California State University East Bay

The Pioneer

California State University East Bay

The Pioneer

California State University East Bay

The Pioneer

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City Budget Prioritizes Education

Residents throughout Hayward gathered at City Hall to voice their opinion and concerns on what the city’s budget for the fiscal year 2012 will be.

City residents voiced concerns regarding financial stability, safety, environmental effects, and how education will be impacted.

“No one expected an outcome like this,” said Kevin Smith, 34, a Hayward resident. “A significant turnout of residents proved, city matters are important.”

Previously, Hayward’s operating budget for the 2010 fiscal year was $225 million, yet, due to involuntary budget cuts, the city’s budget has been reduced by $10 million for an annual budget of $215 million, according to Hayward’s finance department.

City Manager Fran David announced tough times are ahead, and while budget cuts are inevitable, maintaining a healthy community remains a top priority.

Even though Hayward has reduced funding, projects seem to be implemented throughout the city to increase cleanliness, safety, and the importance of education, said Hayward resident Marcus Brown, 32.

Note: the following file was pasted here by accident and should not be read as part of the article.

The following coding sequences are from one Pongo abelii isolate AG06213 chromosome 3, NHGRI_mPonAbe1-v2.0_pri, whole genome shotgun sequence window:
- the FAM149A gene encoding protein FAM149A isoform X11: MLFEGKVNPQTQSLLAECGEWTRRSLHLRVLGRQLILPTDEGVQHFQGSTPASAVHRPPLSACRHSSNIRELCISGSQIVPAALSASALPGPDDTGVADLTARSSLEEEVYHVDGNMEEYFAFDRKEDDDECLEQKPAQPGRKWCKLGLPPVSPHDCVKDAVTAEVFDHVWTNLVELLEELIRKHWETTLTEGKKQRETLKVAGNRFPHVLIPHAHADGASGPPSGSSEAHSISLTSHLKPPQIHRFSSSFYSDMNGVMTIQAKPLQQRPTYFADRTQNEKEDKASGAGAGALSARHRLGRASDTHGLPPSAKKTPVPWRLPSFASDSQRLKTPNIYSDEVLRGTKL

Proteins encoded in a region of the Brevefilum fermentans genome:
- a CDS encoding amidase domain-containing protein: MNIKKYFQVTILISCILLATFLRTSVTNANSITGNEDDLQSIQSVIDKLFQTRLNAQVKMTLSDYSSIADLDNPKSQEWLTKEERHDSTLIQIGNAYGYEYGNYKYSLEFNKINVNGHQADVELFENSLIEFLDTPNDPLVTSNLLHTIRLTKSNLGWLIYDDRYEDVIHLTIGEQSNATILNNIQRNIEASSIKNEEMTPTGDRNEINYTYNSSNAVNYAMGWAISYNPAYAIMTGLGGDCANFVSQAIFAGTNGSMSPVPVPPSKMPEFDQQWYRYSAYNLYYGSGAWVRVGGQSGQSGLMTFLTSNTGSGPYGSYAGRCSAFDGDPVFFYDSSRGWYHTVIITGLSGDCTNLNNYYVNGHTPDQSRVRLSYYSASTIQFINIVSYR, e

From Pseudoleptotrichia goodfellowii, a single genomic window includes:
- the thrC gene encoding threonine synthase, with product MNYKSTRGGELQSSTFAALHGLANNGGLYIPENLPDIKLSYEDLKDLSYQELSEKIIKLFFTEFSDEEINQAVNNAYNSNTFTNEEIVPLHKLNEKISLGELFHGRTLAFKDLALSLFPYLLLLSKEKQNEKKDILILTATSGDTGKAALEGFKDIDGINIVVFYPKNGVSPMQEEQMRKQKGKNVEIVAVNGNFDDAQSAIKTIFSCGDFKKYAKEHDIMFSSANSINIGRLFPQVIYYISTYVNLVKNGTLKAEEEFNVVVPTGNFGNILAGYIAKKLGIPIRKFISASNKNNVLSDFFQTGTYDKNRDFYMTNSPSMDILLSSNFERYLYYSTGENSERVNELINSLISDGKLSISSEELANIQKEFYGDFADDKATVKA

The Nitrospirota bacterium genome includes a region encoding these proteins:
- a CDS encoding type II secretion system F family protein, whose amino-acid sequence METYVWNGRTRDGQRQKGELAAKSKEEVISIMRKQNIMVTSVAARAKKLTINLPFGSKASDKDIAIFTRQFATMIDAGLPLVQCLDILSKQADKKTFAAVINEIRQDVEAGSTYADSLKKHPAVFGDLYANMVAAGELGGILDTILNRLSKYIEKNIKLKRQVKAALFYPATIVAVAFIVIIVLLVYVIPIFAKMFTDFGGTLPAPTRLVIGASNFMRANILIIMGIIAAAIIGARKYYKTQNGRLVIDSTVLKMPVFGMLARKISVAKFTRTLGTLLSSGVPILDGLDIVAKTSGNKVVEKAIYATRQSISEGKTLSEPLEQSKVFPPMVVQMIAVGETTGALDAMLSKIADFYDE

For example, neighborhoods can expect an incredibly high level of active participation between the City Council, city staff, and community members, said City Council member and California State University East Bay lecturer Mark Salinas.

The city has neighborhood partnership programs, such as the Keep Hayward Clean and Green Task Force, and a whole host of other activities to promote civic engagement, he said.

While surrounding cities are reducing their police force, Hayward is pushing to maintain current staff levels at around 150 to ensure public safety, said Hayward resident and former police officer, Roman Perez, 48.

“Also, the city is seriously reconstructing its linkages between the city and education, from K-12 to university levels,” said Salinas.

For those reasons, families, children and students can expect consideration in terms of priorities for Hayward, since the city council has two college professors on its staff, added Salinas.

“At least we now have someone speaking for us,” said Chabot College student Stephanie Ortega, 20. “Finally we can breathe.”

“While high school graduates can choose from an array of careers the day after graduation,” said Salinas, “the strongest and most powerful predictor for a good and healthy life is going and successfully completing a college degree.”

“All in all, I think Hayward residents can expect a great year ahead,” said resident Eduardo Gomez, 38.

“Even though the city took what we said into consideration, in the end we’ll really see down the road if they listened to us,” said Nancy Sweeny, 42, also of Hayward.

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California State University East Bay
City Budget Prioritizes Education